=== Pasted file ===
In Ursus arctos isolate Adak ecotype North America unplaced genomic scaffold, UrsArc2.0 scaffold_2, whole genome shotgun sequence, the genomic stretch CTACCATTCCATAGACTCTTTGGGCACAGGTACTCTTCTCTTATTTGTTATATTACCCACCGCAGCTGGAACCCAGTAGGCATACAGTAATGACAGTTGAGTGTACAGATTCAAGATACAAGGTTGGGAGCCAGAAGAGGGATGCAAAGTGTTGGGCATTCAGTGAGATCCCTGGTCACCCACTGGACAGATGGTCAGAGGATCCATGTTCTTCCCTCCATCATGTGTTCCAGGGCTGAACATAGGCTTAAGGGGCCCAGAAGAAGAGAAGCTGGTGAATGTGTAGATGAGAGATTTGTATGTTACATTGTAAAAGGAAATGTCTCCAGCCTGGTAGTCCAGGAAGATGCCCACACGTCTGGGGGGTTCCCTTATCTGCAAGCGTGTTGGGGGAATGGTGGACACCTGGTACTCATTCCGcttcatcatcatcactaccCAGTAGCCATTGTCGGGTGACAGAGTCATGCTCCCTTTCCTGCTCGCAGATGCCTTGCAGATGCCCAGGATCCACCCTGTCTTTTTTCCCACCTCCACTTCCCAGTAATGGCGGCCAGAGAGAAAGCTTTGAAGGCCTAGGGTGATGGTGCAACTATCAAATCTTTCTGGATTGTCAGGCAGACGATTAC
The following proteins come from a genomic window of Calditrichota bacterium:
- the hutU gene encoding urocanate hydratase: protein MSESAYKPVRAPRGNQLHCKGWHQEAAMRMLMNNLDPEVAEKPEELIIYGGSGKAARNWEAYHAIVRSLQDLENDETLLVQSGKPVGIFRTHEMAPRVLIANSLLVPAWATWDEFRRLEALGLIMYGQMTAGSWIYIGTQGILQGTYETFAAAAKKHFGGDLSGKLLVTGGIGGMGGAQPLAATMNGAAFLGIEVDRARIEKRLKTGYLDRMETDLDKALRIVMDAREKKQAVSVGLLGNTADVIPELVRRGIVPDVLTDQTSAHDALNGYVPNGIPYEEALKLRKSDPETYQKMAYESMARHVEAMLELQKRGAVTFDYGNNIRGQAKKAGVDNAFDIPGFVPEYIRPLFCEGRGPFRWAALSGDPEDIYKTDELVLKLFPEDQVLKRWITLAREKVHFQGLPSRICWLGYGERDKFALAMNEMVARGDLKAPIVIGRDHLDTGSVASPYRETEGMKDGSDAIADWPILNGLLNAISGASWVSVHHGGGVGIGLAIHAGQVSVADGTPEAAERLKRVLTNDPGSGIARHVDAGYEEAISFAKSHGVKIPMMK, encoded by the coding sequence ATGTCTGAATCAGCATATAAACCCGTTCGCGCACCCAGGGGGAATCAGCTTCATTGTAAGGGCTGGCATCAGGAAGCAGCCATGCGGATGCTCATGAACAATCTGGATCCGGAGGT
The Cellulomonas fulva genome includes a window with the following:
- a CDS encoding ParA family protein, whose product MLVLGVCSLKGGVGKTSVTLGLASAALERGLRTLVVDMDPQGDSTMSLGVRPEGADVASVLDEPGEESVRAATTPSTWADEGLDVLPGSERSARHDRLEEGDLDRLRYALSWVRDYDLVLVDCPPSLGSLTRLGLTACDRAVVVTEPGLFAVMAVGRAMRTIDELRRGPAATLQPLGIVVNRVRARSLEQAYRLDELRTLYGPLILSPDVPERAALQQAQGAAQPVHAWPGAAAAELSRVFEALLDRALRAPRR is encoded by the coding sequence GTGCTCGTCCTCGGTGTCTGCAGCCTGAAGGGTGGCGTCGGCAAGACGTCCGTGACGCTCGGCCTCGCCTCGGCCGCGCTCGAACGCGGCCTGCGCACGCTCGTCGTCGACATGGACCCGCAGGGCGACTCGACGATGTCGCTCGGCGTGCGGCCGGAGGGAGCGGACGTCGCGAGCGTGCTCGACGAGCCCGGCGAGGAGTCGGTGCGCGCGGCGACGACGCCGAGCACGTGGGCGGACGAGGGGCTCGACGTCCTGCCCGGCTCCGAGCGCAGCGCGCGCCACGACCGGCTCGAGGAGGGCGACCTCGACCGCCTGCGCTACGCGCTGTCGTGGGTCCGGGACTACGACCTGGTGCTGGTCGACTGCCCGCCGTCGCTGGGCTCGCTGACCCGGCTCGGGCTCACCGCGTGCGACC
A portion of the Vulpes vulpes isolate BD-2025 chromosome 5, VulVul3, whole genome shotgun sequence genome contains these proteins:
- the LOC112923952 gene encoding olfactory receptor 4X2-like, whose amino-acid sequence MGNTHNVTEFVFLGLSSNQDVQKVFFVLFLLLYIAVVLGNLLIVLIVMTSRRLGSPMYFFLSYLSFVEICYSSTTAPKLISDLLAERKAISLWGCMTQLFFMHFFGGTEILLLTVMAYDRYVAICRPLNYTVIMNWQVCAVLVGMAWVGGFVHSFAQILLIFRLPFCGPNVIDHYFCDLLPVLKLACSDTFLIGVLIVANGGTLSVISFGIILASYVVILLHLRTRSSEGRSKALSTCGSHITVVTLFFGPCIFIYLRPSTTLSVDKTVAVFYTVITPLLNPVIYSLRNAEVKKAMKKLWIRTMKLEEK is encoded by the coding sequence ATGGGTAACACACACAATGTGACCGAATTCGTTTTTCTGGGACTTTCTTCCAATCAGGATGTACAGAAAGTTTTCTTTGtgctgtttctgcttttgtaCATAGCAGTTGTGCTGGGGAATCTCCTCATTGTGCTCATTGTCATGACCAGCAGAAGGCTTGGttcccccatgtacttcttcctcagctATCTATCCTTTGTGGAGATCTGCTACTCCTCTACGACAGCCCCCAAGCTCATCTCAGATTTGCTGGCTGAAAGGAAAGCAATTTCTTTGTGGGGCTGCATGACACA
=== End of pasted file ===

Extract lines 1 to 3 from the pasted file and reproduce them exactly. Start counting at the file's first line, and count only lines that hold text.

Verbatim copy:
In Ursus arctos isolate Adak ecotype North America unplaced genomic scaffold, UrsArc2.0 scaffold_2, whole genome shotgun sequence, the genomic stretch CTACCATTCCATAGACTCTTTGGGCACAGGTACTCTTCTCTTATTTGTTATATTACCCACCGCAGCTGGAACCCAGTAGGCATACAGTAATGACAGTTGAGTGTACAGATTCAAGATACAAGGTTGGGAGCCAGAAGAGGGATGCAAAGTGTTGGGCATTCAGTGAGATCCCTGGTCACCCACTGGACAGATGGTCAGAGGATCCATGTTCTTCCCTCCATCATGTGTTCCAGGGCTGAACATAGGCTTAAGGGGCCCAGAAGAAGAGAAGCTGGTGAATGTGTAGATGAGAGATTTGTATGTTACATTGTAAAAGGAAATGTCTCCAGCCTGGTAGTCCAGGAAGATGCCCACACGTCTGGGGGGTTCCCTTATCTGCAAGCGTGTTGGGGGAATGGTGGACACCTGGTACTCATTCCGcttcatcatcatcactaccCAGTAGCCATTGTCGGGTGACAGAGTCATGCTCCCTTTCCTGCTCGCAGATGCCTTGCAGATGCCCAGGATCCACCCTGTCTTTTTTCCCACCTCCACTTCCCAGTAATGGCGGCCAGAGAGAAAGCTTTGAAGGCCTAGGGTGATGGTGCAACTATCAAATCTTTCTGGATTGTCAGGCAGACGATTAC
The following proteins come from a genomic window of Calditrichota bacterium:
- the hutU gene encoding urocanate hydratase: protein MSESAYKPVRAPRGNQLHCKGWHQEAAMRMLMNNLDPEVAEKPEELIIYGGSGKAARNWEAYHAIVRSLQDLENDETLLVQSGKPVGIFRTHEMAPRVLIANSLLVPAWATWDEFRRLEALGLIMYGQMTAGSWIYIGTQGILQGTYETFAAAAKKHFGGDLSGKLLVTGGIGGMGGAQPLAATMNGAAFLGIEVDRARIEKRLKTGYLDRMETDLDKALRIVMDAREKKQAVSVGLLGNTADVIPELVRRGIVPDVLTDQTSAHDALNGYVPNGIPYEEALKLRKSDPETYQKMAYESMARHVEAMLELQKRGAVTFDYGNNIRGQAKKAGVDNAFDIPGFVPEYIRPLFCEGRGPFRWAALSGDPEDIYKTDELVLKLFPEDQVLKRWITLAREKVHFQGLPSRICWLGYGERDKFALAMNEMVARGDLKAPIVIGRDHLDTGSVASPYRETEGMKDGSDAIADWPILNGLLNAISGASWVSVHHGGGVGIGLAIHAGQVSVADGTPEAAERLKRVLTNDPGSGIARHVDAGYEEAISFAKSHGVKIPMMK, encoded by the coding sequence ATGTCTGAATCAGCATATAAACCCGTTCGCGCACCCAGGGGGAATCAGCTTCATTGTAAGGGCTGGCATCAGGAAGCAGCCATGCGGATGCTCATGAACAATCTGGATCCGGAGGT